In addition to these representations, specialized terminology is used to describe how each of these devices and media connects to each other:
- Network Interface Card (NIC) – A NIC physically connects the end device to the network.
- Physical Port – A connector or outlet on a networking device where the media connects to an end device or another networking device.
- Interface – Specialized ports on a networking device that connect to individual networks. Because routers connect networks, the ports on a router are referred to as network interfaces.
Note: The terms port and interface are often used interchangeably.
Physical topology diagrams illustrate the physical location of intermediary devices and cable installation, as shown in the figure. You can see that the rooms in which these devices are located are labelled in this physical topology.
The physical network topology shows six rooms, each highlighted in a light yellow box, with various networking devices and cabling. On the left side is the server room labelled room 2158. It contains a router labelled R1 mounted on rack 1 shelf 1 with six cable connections.
A cable at the top connects to a cloud labelled Internet. A cable to the left connects to a switch labelled S1 mounted on rack 1 shelf 2. S1 is connected to three servers: a web server mounted on rack 2 shelf 1, an email server mounted on rack 2 shelf 2, and a file server mounted on rack 2 shelf 3.
A cable connected to the bottom of R1 connects to a switch labelled S2 mounted on rack 1 shelf 3. S2 has two connections leading to a printer and a PC in the IT office labelled room 2159.
R1 has three cables to the right connected to three switches located in room 2124. The top switch is labelled S3 and mounted on rack 1 shelf 1. The middle switch is labelled S4 and mounted on rack 1 shelf 2.
The bottom switch is labelled S5 and mounted on rack 1 shelf 3. S3 has a cable on the left connected to a laptop in a room labelled class 1 room 2125. S4 has a cable on the left connected to a laptop in a room labelled class 2 room 2126. S5 has a cable on the left connected to a laptop in a room labelled class 3 room 2127.
Logical Topology Diagrams
Logical topology diagrams illustrate devices, ports, and the addressing scheme of the network, as shown in the figure. You can see which end devices are connected to which intermediary devices and what media is being used.
The logical network topology shows devices, port labels, and the network addressing scheme. In the middle of the picture is a router labelled R1. A port labelled G0/0 connects to a cloud at the top labelled Internet.
A port labelled G0/1 connects at the left to a switch labelled S1 at port G0/1. S1 is connected to three servers. S1 and the servers are highlighted in a light yellow circle with the network 192.168.10.0 written at the top. Port F0/1 on S1 connectes to a web server. Port F0/2 on S1 connects to an email server. Port F0/3 on S1 connects to a file server. Port F0/1 on R1 connects at the bottom to a switch labelled S2. S2 connects to a printer and a PC, all of which are highlighted in a light yellow circle with the network 192.168.11.0 written on the bottom.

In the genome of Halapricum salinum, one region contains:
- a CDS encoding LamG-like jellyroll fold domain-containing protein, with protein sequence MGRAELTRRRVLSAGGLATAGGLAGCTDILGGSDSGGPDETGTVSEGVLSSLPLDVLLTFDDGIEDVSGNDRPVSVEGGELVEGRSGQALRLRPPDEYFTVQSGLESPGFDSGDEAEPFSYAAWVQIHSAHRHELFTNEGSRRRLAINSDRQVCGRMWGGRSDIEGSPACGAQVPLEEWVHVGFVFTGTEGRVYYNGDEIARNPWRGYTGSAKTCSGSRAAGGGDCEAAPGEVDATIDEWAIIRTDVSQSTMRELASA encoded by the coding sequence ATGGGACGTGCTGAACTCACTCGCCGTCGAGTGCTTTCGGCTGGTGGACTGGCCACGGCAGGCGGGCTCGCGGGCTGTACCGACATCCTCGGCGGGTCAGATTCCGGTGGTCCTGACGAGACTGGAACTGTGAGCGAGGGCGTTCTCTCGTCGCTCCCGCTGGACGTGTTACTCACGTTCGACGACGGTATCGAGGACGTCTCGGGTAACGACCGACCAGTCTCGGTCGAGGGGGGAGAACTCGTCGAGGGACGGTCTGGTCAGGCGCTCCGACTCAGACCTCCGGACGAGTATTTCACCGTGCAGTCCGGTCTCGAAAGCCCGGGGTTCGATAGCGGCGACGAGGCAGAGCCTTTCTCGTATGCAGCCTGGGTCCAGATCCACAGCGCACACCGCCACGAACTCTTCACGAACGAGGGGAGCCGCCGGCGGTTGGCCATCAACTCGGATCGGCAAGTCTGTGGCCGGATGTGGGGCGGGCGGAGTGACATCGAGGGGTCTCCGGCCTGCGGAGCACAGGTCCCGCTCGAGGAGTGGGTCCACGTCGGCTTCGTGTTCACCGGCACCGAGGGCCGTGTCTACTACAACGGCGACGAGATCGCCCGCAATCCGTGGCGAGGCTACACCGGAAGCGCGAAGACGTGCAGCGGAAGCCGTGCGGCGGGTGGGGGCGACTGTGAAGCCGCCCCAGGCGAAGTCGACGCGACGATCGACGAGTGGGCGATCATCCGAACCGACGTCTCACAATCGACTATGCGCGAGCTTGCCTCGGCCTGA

At the left of R1 are three additional connections, each connecting to a switch at port G0/1 which is than connected to a laptop at port F0/1. Each switch and laptop are highlighted in yellow and the network address is shown.
Port G0/0 of R1 connects at the top to a switch labelled S3 on network 192.168.100.0. Port G1/1 of R1 connects in the middle to a switch labelled S4 on network 220.127.116.11. Port G1/2 on R1 connects at the bottom to a switch labelled S5 on network 192.168.102.0.
Networks of Many Sizes
In small businesses and homes, many computers function as both the servers and clients on the network. This type of network is called a peer-to-peer network.
Small home networks connect a few computers to each other and to the internet.
LANs and WANs
Network infrastructures vary greatly in terms of:
- Size of the area covered
- Number of users connected
- Number and types of services available
- Area of responsibility
The two most common types of network infrastructures are Local Area Networks (LANs), and Wide Area Networks (WANs). A LAN is a network infrastructure that provides access to users and end devices in a small geographical area. A LAN is typically used in a department within an enterprise, a home, or a small business network.
A WAN is a network infrastructure that provides access to other networks over a wide geographical area, which is typically owned and managed by a larger corporation or a telecommunications service provider. The figure shows LANs connected to a WAN.